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The UH-72A Lakota is the U.S. Army’s multi-mission helicopter. Selected in June 2006, the Lakota is based on the commercial off-the-shelf (COTS) Airbus H145 light twin multimission helicopter.
Somewhat unique for major U.S. defense programs, the Airbus-built UH-72 Lakota is one that hovers along without much budgetary fuss. It is now the primary training helicopter for all U.S. Army pilots.
Much of the program’s success is due to the Army’s decision to buy a commercial helicopter and alter it for military utility missions instead of developing a new airframe for the purpose.
Brian Diaz is the Airbus resident UH-72 guru at Fort Rucker, the Army’s Aviation Center of Excellence and its rotorcaft school. He joins Rotor Radio to discuss the helicopter, its history with the Army and how it’s used to train future military rotorcraft pilots.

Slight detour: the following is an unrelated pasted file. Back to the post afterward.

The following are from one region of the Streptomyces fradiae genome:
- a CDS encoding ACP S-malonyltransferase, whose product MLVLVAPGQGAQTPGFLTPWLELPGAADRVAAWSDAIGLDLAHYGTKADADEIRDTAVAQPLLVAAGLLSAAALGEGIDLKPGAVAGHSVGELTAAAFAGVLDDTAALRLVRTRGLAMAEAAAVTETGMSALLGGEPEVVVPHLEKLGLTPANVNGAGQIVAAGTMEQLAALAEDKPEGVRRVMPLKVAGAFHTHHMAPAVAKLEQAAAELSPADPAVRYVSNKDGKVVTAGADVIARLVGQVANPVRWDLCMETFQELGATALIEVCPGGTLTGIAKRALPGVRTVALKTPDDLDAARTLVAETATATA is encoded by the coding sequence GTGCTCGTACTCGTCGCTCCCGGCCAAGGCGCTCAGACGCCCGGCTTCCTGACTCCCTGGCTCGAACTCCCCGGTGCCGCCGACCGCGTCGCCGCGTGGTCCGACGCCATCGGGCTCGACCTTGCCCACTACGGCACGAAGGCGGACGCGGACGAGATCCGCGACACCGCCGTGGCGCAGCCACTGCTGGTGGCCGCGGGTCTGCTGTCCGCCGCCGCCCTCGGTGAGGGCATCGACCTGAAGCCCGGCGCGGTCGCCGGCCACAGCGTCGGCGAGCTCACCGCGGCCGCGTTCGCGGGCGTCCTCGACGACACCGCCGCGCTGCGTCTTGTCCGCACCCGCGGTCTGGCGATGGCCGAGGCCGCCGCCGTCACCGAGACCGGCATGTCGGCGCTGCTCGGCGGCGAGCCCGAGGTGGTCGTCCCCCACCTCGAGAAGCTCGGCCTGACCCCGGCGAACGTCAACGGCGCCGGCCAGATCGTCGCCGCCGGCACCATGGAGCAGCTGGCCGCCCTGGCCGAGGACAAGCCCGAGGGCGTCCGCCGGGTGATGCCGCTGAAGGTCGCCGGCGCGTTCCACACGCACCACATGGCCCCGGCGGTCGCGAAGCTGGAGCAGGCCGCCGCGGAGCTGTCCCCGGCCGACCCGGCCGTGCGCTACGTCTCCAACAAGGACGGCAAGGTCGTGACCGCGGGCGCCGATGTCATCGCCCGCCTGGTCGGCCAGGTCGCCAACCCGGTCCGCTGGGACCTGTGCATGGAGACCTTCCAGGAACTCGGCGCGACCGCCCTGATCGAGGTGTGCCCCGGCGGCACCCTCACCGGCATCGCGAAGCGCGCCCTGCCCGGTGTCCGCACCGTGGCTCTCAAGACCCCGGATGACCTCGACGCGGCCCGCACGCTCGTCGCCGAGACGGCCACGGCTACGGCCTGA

Since 2006, the twin-engine UH-72A Light Utility Helicopter has been used for a variety of missions including border patrol, medevac, troop and VIP transport, light cargo, and homeland security.
More than 440 Lakotas have been delivered to the Army since an initial contract for 345 UH-72s was awarded in 2006. Airbus in August delivered the 200th UH-72 to the Army Aviation Center of Excellence at Fort Rucker, Alabama.
The aircraft initially were fielded to National Guard units for a variety of missions. The Lakota became the primary training helicopter for all Army rotorcraft pilots as part of the Aviation Restructure Initiative aimed at moving combat aircraft like the AH-64 Apache and UH-60 Black Hawk from reserve to active Army units.
As part of the ARI, the legacy TH-67 training helicopter was scrapped in favor of the Lakota, which was officially designated the Institutional Training Helicopter. Accordingly, the Army in 2013 decided to increase its UH-72 fleet by 110 aircraft, from 317 to 427 helicopters and has continued to increase the total fleet number in small batches of more than a dozen aircraft at a time.
More than 1,500 Army pilots have trained on the Lakota, according to Airbus. The U.S. military’s fleet has amassed more than 600,000 total flight hours.